Writer: Max Crampton-Thomas
2 min read May 2021 —Bridge Commercial Real Estate (“BridgeCRE”) is a commercial real estate firm specialized in five-star office leasing, property management and construction services. CEO of the firm Jeff Shaw spoke with Invest: about changing attitudes towards home office, characteristics that make Atlanta a more attractive market for business development and his outlook for the region through the rest of 2021.
How has the last year progressed for the company?
In relation to our business, we decided to come back to the office when we felt it was safe, and over the course of about nine months we have had no issues. Funnily enough, we ended up signing more leases in 2020 than we did in 2019, which was a record year. This was contrary to the narratives we were hearing about the commercial real estate markets. Our business never slowed down, and our tenants always paid the rent.
I think there are two demographics primarily. There were a lot of concerns from those people living in the suburbs, who did not feel safe commuting to an urban center and working in a large office space. But our company has been focusing on prime suburban markets with a lot of new development and retail. We saw recovery in those markets where there was more of an appearance of safety for people. We spent money to check that filtration systems were strong, and to increase cleaning processes and air volumes. We found that by August we were at 60% re-occupancy. Slowly, we have seen an increase and as of May 1, we were around 70%. It helps that markets such as Atlanta did not put occupancy limits on office spaces.
How are attitudes developing toward home office?
We have been extremely flexible with employees and their personal situations. Now, all companies are looking at the actual impacts of home office, and whether working from home benefited or disadvantaged firms. People are signing more leases now because they are going ahead with business plans that they had to scrap last year. The first ones to come out were the small and medium-sized businesses that are much more nimble than large corporations. Working from home has begun to fray relationships and the company culture. There are so many networking opportunities available in a corporate office space. Working from home will also affect consolidations and redundancies. Companies can now take less space and rotate people, which works from a business perspective. Essentially, all these decisions being made right now are part of an experiment. We had some companies that were not actively using their space because they had no essential use. But there were also a lot of laboratories and law firms that never left or came right back as soon as they could. This trend will be interesting to watch in the next year.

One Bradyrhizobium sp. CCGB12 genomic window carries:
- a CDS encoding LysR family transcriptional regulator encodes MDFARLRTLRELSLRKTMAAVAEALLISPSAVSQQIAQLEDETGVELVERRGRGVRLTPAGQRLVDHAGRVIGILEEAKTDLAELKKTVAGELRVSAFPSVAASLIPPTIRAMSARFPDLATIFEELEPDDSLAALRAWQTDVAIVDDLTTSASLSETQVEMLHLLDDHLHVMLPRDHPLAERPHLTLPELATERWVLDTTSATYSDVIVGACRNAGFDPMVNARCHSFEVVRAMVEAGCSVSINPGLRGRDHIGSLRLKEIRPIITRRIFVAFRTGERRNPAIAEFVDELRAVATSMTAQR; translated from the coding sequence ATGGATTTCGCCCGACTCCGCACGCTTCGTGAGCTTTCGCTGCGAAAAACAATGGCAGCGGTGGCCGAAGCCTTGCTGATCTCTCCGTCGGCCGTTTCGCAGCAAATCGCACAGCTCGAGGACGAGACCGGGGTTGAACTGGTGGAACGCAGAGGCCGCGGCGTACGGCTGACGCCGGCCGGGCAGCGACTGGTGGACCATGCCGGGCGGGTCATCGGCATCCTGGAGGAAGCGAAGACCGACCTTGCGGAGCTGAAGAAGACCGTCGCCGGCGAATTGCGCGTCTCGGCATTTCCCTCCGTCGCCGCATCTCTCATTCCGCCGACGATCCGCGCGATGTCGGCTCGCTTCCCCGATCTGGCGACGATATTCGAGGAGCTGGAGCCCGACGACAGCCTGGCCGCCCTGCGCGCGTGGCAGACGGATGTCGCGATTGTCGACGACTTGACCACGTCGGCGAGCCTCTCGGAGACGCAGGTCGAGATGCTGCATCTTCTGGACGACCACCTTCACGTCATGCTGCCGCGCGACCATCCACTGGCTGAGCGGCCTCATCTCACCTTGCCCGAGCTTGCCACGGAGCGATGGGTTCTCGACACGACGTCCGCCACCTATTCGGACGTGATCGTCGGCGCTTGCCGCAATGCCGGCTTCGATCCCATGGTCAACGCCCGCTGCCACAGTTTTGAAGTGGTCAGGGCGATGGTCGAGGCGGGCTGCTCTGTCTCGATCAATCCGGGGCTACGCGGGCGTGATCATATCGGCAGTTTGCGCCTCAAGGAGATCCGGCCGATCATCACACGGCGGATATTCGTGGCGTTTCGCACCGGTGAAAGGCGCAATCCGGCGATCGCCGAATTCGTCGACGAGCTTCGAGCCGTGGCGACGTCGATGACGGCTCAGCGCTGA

What characteristics make Atlanta attractive for companies?
Atlanta is suddenly getting a lot of attention from a lot of large companies that want to locate here. What they have always been looking for is good people, complemented by great universities that will maintain a large pipeline of talent. Atlanta has a hub airport, great convention areas and more importantly, significant diversity. When Microsoft moved to Georgia, it wanted to find a business-friendly state that could supply it with software engineers. There are issues with the traffic and public transportation, but the region is a very affordable place to live for most people and people enjoy staying in Atlanta after they graduate from the universities.
What is your outlook for the region in the next year?
I think activity will be quite flat this year, with some losses alongside some wins. There is a lot of positive absorption coming and, on the frontline, we are seeing the activity that will show up in the data later on. This environment creates opportunity because so many people are still so hesitant, which gives us the great opportunity to really put in the groundwork right now. I think 2022 will be a great year. I believe there is a lot of pent-up demand that will come from risk aversion in the next year or so. When that risk is removed, it will be back to business very quickly. It will be interesting to watch what happens in gateway cities, such as New York and San Francisco. The amount of vacancy is much higher there and some of the co-working companies really dumped a lot of space coming out of those cities. They made the mistake of being largely absent from the suburban markets.
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